Significance of Late Cenozoic Zoophycos in Antarctica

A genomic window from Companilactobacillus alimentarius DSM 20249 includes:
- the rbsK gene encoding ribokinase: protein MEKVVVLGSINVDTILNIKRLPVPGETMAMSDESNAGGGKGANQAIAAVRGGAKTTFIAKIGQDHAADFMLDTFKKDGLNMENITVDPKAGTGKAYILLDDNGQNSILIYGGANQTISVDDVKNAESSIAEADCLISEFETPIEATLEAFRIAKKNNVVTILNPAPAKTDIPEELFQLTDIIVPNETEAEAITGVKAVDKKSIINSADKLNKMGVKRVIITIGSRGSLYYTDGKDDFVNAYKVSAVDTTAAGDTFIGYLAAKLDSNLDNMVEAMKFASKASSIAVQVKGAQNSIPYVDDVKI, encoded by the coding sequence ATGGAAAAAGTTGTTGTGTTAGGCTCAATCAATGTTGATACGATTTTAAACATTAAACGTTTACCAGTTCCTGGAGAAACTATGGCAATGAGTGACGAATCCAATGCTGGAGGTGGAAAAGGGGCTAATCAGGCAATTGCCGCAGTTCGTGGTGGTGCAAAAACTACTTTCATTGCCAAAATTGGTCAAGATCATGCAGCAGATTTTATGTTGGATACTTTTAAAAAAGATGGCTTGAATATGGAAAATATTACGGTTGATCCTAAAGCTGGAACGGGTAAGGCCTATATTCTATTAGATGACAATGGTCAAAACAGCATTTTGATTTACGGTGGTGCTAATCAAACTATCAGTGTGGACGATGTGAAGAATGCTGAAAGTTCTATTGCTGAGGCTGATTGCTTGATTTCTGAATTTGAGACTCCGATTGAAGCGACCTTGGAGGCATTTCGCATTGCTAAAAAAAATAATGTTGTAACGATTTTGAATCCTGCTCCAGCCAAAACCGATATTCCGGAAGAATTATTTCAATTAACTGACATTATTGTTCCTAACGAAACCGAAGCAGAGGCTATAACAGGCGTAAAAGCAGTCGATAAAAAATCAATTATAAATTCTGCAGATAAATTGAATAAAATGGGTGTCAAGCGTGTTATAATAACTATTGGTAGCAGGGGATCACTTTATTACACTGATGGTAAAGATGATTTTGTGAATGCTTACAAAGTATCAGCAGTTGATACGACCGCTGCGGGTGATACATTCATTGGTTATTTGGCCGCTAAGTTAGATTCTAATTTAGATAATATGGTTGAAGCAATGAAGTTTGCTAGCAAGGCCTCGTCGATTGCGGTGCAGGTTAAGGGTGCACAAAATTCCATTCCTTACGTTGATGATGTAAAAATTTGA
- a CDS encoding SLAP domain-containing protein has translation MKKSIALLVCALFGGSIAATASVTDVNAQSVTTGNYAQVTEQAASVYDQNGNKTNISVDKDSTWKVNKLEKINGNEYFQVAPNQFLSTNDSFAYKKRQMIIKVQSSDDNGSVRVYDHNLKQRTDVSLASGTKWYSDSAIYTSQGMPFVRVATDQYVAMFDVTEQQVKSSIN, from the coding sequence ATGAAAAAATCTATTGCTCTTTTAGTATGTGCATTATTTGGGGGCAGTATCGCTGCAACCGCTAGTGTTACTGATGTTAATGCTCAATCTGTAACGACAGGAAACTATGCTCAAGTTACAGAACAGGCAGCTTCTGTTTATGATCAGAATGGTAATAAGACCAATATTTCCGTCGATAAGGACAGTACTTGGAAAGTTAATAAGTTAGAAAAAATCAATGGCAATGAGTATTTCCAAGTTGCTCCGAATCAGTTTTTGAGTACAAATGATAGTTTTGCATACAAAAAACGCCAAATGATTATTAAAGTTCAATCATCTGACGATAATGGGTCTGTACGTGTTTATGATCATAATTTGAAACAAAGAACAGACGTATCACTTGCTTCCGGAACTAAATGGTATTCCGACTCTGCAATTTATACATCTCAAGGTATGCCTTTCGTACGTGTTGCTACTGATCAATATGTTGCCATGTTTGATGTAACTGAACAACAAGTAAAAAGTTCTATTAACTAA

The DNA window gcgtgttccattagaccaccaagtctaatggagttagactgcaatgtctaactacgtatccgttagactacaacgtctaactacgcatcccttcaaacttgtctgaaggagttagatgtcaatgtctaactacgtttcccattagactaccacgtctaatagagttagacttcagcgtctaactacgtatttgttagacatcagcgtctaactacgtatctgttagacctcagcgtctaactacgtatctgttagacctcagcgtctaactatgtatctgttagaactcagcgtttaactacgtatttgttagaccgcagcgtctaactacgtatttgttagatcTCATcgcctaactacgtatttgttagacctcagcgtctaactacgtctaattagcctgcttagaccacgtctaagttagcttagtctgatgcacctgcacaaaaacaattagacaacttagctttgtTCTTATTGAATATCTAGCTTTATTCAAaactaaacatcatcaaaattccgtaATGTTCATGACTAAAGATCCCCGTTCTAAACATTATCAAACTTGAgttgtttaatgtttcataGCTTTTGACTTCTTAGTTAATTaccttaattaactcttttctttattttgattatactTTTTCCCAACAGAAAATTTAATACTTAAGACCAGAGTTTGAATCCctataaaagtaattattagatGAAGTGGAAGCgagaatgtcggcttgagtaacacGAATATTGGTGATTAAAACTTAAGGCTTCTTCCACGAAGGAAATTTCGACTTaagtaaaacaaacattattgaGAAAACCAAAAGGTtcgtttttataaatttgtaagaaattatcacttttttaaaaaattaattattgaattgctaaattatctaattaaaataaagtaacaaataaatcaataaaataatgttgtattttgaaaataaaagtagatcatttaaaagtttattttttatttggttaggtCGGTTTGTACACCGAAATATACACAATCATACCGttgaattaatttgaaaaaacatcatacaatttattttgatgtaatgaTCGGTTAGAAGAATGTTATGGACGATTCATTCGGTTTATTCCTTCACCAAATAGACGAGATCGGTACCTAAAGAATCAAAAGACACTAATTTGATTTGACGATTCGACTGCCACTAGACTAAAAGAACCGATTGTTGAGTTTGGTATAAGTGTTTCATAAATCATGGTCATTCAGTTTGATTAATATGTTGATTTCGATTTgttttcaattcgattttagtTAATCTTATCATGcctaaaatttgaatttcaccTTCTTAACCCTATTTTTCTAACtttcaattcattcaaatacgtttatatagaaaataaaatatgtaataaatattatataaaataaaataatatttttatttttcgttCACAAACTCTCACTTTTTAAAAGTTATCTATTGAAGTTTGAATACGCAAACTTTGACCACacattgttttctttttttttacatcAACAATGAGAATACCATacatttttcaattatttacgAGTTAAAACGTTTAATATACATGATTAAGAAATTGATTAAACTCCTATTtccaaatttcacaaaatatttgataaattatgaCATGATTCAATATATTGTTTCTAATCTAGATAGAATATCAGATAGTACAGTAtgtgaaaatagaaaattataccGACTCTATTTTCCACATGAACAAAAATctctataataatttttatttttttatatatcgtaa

The first occurrence of the trace fossil Zoophycos from marine deposits offshore of Antarctica is in the ANDRILL 1-B (AND1B) core, which penetrated 1285m of sediment beneath the Ross Ice Shelf. Its presence both constrains Pliocene (~3.3 Ma) climate and depositional environments and elucidates the much-debated history of the Antarctic benthic fauna. At two depths separated by ~70 cm, the core penetrated portions of the central shaft as well as several horizontal spreite. All components may not be part of the same structure. Spreite are 4mm thick, lack lamellae, and contain particles from underlying layers, implying upward transport. The Zoophycos occur in a sequence of mudstone, sandstone, and diamictite; within this they are in claystone and in finely laminated sandy mudstone reflecting suspension settling, but they are absent from diamictite that records debris-flow deposition. Because Zoophycos producers (ZooPro) penetrate decimeters beneath the sediment water interface that they originally colonized, the distribution of spreite within this core interval may not reflect their fine-scale habitat preferences. The larger heterolithic interval in AND1B in which Zoophycos occurs comprises a transition from warm Early Pliocene conditions with open productive waters (diatomite deposited) to glacial conditions in the Late Pliocene (diamictite deposited; Naish et al., 2008). Worldwide Late Quaternary Zoophycos are most abundant at depths >1000m, where rates of sedimentation and nutrient flux are low, and where sediment is fine-grained and IRD not abundant (Lwemark and Schfer, 2001). By analogy, the ZooPro colonized the seafloor at AND1B during a window of reduced sedimentation between deluges of diatoms and dumps of diamictites. The foray of ZooPro into the relatively shallow AND1B depths (200-1000m) during the Pliocene documents "emergence" of benthic animals, supporting suggestions that the unique modern Antarctic and Southern Ocean faunas result from both "emergence" and "submergence" during the Cenozoic (Brandt et al., 2007).